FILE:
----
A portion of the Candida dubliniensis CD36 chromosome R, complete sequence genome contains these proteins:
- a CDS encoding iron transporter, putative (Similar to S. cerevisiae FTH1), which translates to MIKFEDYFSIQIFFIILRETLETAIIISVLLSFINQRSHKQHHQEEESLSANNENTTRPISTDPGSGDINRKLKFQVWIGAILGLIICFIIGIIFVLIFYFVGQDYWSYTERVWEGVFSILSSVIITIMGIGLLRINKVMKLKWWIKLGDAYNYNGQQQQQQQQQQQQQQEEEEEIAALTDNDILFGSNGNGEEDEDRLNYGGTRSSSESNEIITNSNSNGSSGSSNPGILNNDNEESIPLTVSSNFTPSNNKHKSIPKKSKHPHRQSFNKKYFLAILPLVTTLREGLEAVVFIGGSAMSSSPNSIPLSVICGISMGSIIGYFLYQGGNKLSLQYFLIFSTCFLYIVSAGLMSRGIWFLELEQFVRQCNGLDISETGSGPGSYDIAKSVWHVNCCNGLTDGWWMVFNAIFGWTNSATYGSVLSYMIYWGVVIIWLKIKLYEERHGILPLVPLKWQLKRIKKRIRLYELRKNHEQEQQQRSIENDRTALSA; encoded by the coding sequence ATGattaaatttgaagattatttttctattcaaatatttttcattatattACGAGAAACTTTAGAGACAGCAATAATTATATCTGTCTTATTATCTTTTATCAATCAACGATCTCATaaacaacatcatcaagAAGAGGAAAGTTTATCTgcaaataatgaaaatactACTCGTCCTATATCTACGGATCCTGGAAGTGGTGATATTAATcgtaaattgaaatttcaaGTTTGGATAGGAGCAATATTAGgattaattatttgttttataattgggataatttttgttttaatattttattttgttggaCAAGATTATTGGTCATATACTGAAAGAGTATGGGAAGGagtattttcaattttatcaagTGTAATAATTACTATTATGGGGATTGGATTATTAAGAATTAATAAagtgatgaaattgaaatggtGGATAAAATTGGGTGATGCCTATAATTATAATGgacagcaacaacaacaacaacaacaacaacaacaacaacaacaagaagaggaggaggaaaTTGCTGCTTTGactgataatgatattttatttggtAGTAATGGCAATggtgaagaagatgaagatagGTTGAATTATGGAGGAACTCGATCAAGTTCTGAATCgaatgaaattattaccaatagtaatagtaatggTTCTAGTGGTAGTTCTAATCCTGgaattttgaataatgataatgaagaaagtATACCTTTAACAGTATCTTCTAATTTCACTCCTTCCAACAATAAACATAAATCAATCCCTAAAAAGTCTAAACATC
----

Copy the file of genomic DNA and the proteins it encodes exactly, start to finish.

A portion of the Candida dubliniensis CD36 chromosome R, complete sequence genome contains these proteins:
- a CDS encoding iron transporter, putative (Similar to S. cerevisiae FTH1), which translates to MIKFEDYFSIQIFFIILRETLETAIIISVLLSFINQRSHKQHHQEEESLSANNENTTRPISTDPGSGDINRKLKFQVWIGAILGLIICFIIGIIFVLIFYFVGQDYWSYTERVWEGVFSILSSVIITIMGIGLLRINKVMKLKWWIKLGDAYNYNGQQQQQQQQQQQQQQEEEEEIAALTDNDILFGSNGNGEEDEDRLNYGGTRSSSESNEIITNSNSNGSSGSSNPGILNNDNEESIPLTVSSNFTPSNNKHKSIPKKSKHPHRQSFNKKYFLAILPLVTTLREGLEAVVFIGGSAMSSSPNSIPLSVICGISMGSIIGYFLYQGGNKLSLQYFLIFSTCFLYIVSAGLMSRGIWFLELEQFVRQCNGLDISETGSGPGSYDIAKSVWHVNCCNGLTDGWWMVFNAIFGWTNSATYGSVLSYMIYWGVVIIWLKIKLYEERHGILPLVPLKWQLKRIKKRIRLYELRKNHEQEQQQRSIENDRTALSA; encoded by the coding sequence ATGattaaatttgaagattatttttctattcaaatatttttcattatattACGAGAAACTTTAGAGACAGCAATAATTATATCTGTCTTATTATCTTTTATCAATCAACGATCTCATaaacaacatcatcaagAAGAGGAAAGTTTATCTgcaaataatgaaaatactACTCGTCCTATATCTACGGATCCTGGAAGTGGTGATATTAATcgtaaattgaaatttcaaGTTTGGATAGGAGCAATATTAGgattaattatttgttttataattgggataatttttgttttaatattttattttgttggaCAAGATTATTGGTCATATACTGAAAGAGTATGGGAAGGagtattttcaattttatcaagTGTAATAATTACTATTATGGGGATTGGATTATTAAGAATTAATAAagtgatgaaattgaaatggtGGATAAAATTGGGTGATGCCTATAATTATAATGgacagcaacaacaacaacaacaacaacaacaacaacaacaacaagaagaggaggaggaaaTTGCTGCTTTGactgataatgatattttatttggtAGTAATGGCAATggtgaagaagatgaagatagGTTGAATTATGGAGGAACTCGATCAAGTTCTGAATCgaatgaaattattaccaatagtaatagtaatggTTCTAGTGGTAGTTCTAATCCTGgaattttgaataatgataatgaagaaagtATACCTTTAACAGTATCTTCTAATTTCACTCCTTCCAACAATAAACATAAATCAATCCCTAAAAAGTCTAAACATC